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of Snuff when taken, or some Salts or Corpuscles in the Air, or the Steam issued out of the Glands opened in the Nose, pass down towards the Lungs, open the Glands, and make them secrete, I am not certain. But when any Thing opens the Pores in the Nose, the Steam makes a Stop, extends the Lungs, and breaks out with strong Efforts to remove the Agents which offend, When the Steam is weak, or heavy, Admission of Cold to any of the outward Parts, stops the Steam there, and causes it to press harder upon the Glands in the Nose, and open them, and presently there succeeds a Stoppage, and those Efforts in the Lungs, or upon them, which we call Sneezing. Shutting the outward Pores by Cold, makes a greater Quantity of Steam neceffary to be discharged at the Lungs, which occasions Sneezing, by increasing Inspiration suddenly, as is described below, The Neck of the Wind-pipe is fo contrived, that when any Thing touches it, it shuts, or when the Duct to the Stomach opens, it Thuts, else Fluids, &c. would get down to the Lungs. When any of the Parts about the Throat are swelled, and the Glands straightened, they fecrete fharper Juices, which we call Rheum, which

wounds

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wounds or tickles the Parts. And when any Thing touches or offends the Neck of the Wind-pipe, the Lungs extend, and the Air and Steam are push'd forth with strong Efforts, which we call Coughing, to remove the Agents which offend. When the Blood is too phlegmy or too sharp, that it stops and offends the Lungs, it occasions like Efforts; for extending the Lungs, depresses the Diaphragm, which returning suddenly to its natural Situation, makes those Efforts, compresses and jirks the Stomach, which heightens the Ferment, and by sudden Pushes, forces the Matter downward, or into the Blood, and along every Passage in the Body, and the like Matter out of the Lungs upward. Whether stopping or straightning the Neck of * the Wind-pipe makes the Wind and Steam in the Lungs make the Effort; or, whether some juices get down, and obstruct the Steam from itsuing out of the Lungs, and its breaking out makes that Effort; or, whether upon offending the Muscles they make that Effort, I am not certain.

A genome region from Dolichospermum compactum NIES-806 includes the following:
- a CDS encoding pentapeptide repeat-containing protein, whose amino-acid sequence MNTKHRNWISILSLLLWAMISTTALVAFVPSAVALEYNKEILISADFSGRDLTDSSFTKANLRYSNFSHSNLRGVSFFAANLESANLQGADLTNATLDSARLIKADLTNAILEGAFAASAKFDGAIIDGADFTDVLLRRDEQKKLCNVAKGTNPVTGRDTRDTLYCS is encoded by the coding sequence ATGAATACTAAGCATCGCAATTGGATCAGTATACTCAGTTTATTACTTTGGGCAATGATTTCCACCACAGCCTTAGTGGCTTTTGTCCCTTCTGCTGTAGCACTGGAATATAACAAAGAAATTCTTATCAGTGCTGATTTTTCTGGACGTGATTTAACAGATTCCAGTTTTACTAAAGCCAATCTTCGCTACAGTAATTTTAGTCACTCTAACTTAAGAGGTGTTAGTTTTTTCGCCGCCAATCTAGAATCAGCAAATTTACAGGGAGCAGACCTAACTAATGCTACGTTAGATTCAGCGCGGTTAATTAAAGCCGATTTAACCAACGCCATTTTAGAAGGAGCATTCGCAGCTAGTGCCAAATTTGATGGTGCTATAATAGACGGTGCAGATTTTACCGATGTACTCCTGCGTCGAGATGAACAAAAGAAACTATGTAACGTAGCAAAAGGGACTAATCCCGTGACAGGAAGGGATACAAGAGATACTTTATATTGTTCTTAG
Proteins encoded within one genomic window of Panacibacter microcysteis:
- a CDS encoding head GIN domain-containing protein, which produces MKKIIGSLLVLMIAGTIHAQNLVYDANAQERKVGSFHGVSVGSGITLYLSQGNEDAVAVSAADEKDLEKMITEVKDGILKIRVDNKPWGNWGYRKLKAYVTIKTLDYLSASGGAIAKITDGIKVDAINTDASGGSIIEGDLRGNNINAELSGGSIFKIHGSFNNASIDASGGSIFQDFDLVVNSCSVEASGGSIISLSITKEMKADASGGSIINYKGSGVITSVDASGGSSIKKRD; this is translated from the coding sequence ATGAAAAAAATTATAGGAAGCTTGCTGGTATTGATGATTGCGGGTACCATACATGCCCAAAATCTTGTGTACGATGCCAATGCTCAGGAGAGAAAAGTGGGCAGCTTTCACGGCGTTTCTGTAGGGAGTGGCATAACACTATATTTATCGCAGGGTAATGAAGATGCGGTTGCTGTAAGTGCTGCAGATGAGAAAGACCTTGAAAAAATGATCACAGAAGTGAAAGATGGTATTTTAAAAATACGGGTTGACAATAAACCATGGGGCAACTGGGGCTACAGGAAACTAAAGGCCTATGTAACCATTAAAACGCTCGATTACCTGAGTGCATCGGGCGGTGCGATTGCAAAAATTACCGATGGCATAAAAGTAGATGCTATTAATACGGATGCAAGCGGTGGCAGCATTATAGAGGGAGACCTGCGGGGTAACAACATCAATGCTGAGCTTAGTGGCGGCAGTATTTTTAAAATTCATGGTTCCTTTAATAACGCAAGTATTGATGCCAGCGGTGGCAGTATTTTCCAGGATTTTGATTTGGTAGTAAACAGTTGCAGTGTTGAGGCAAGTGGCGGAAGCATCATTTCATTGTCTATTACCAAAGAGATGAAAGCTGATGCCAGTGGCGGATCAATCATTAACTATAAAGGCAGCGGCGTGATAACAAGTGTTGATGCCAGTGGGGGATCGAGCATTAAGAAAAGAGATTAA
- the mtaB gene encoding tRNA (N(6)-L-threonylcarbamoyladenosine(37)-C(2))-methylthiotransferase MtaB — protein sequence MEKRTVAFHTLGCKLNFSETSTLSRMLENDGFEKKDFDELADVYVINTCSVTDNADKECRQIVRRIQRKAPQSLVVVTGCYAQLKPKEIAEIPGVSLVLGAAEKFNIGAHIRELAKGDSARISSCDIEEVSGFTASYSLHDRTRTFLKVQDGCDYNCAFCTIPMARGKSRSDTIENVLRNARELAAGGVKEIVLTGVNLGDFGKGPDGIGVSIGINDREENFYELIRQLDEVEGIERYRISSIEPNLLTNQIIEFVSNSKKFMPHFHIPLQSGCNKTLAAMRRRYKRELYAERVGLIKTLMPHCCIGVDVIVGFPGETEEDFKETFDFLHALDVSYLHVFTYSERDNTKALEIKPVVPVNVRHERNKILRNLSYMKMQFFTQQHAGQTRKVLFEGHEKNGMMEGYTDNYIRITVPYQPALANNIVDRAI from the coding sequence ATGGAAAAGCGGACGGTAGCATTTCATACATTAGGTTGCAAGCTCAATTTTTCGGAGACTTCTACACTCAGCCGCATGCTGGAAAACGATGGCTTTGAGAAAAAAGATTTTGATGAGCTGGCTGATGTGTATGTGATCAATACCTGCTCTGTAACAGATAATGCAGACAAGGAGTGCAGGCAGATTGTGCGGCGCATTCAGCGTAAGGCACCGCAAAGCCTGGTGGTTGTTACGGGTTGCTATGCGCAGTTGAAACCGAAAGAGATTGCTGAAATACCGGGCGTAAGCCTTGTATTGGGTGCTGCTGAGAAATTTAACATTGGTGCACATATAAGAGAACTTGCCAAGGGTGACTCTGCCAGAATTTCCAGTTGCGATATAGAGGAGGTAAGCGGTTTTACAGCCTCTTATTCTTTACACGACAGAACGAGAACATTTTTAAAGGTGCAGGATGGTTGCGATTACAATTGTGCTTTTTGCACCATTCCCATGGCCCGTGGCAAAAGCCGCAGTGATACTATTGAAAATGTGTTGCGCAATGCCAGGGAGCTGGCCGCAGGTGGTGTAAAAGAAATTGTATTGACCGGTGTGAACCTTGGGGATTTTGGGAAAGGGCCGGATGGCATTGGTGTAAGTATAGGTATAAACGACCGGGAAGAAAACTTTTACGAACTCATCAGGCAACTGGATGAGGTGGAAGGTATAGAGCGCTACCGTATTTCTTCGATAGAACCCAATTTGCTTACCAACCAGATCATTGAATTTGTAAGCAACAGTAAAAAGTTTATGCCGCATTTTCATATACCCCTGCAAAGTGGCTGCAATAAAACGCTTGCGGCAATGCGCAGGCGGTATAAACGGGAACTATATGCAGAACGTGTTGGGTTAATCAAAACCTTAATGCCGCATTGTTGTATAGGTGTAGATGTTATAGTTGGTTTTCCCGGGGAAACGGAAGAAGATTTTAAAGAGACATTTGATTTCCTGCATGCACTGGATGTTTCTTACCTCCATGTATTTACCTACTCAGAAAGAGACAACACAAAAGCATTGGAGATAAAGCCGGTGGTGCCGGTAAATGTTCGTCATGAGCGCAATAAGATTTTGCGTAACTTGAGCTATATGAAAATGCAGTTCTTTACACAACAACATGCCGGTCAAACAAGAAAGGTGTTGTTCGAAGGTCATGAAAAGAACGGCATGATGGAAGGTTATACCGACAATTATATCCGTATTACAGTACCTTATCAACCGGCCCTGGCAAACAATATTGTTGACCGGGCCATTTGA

R 4 CH A P.

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* A convulsive Refpiration occasions Sneezing, as from a violent and quick Return of the Diaphragm before depressed, by a deep Inspiration, or a full Dilation of the whole Thorax.

fects.

CH A P. XXXIV.
The Use of Alkalies, Absorbents, Astrin-

gents, Sweetners, Opiates, &c. Their ge. THERE are abundance of Medineral Ef.

I cines which they call Alkalies, Absorbents, Astringents, Sweetners, Opiates, &c. which either stop the Mouths of the Glands which secrete the Juices into the Stomach, &c. or entangle or sheath the Agents, or adhere to and load them, so that they cannot move, or move but flowly; and whenever any, or all of these are done, there is a Stop or Diminution, put to the natural Discharges of the Excrements, &c, and whether the Juices be stopped in the Glands, or the Agents clogged in the Stomach, Guts, &c. tho' it be even by Jeluits Bark, the most powerful of them all, whenever a Purge or any Thing opens the Glands, or divides the Agents from their Clogs, the Fever or other Disorder returns. And if the Agents have been long stopped, and their Number or Quantity increased, the Disorder is increased in Proportion. And if they be not some way discharged, they get loose by Degrees, and do Mischiefs

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of other Sorts. Since we cannot see the Operations in the Stomach, Observations and Experiments should be made, how Agents, which we suppose to be in the Stomach, Guts, &c. act upon such Matter as we put into the Stomach, where we can see them, before we make Expe- Observariments with them there. And

i- tions and

per Experiments should be made upon Brutes, to ments know what Effects the feveral sorts of should be Diet have upon their Stomachs, whether on the le

he made upit be possible to contract their Stomachs, Medicines, and cause the Glands in them to be replenished with Juices, and then take out their Stomachs before the Juices secrete, to try what Effects those Juiceś will have, put into the Stomach of a living Brute of the fame Species. Thus to put the Juices in the Stomach of a Calf, of which they make Rennet, into the Stomach of another live Calf, &c. or to try what the Juices of the lower Guts would do, if they were injected like a Clyfter, or what the Gall, or other Juices put into the Stomach, &c. would effect.

CHAP.

The HUMAN FRAME

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CHA P. XXXV.

Conjectures about the Ufe of Bitters. end BitOur Ivices 4 Sour Bodies are

11 great Quantities of Juice ICTS.

Gall-bladder, Pancreas
Stomach, and store

endies are framed to secrete

õuantities of Juices into the der: Pancreas, and Glands in the

and store them there, 'tis very tely those Juices are neceffary Agents ; and fince those in the Gall-bladder, and Come of these in the Glands of the Stomach, are extremely bitter, Experiments and Obfervations fhould be made, what Effects those Juices or Bitters have in Fermentation. The greatest Use we make of Bitters, is to prevent Fluids from turning acid by long keeping, or the repeated Fermentations occasioned by Change of Seasons, &c, and preserve fluid Juices fit for Nourishment, as Salt doth Fleshi and other Solids. Whether thefe bitter Juices are intended, to prevent the Juices or Excrements within us, from turning too four by Fermentation, &c. or what other Uses they are intended for; how they perform that, or their other Operations; what Effects they have when mixed with volatile Salts, acid Salts, Sea Salts, Oil, Phlegm, &c. in a fermenting

Fluid,

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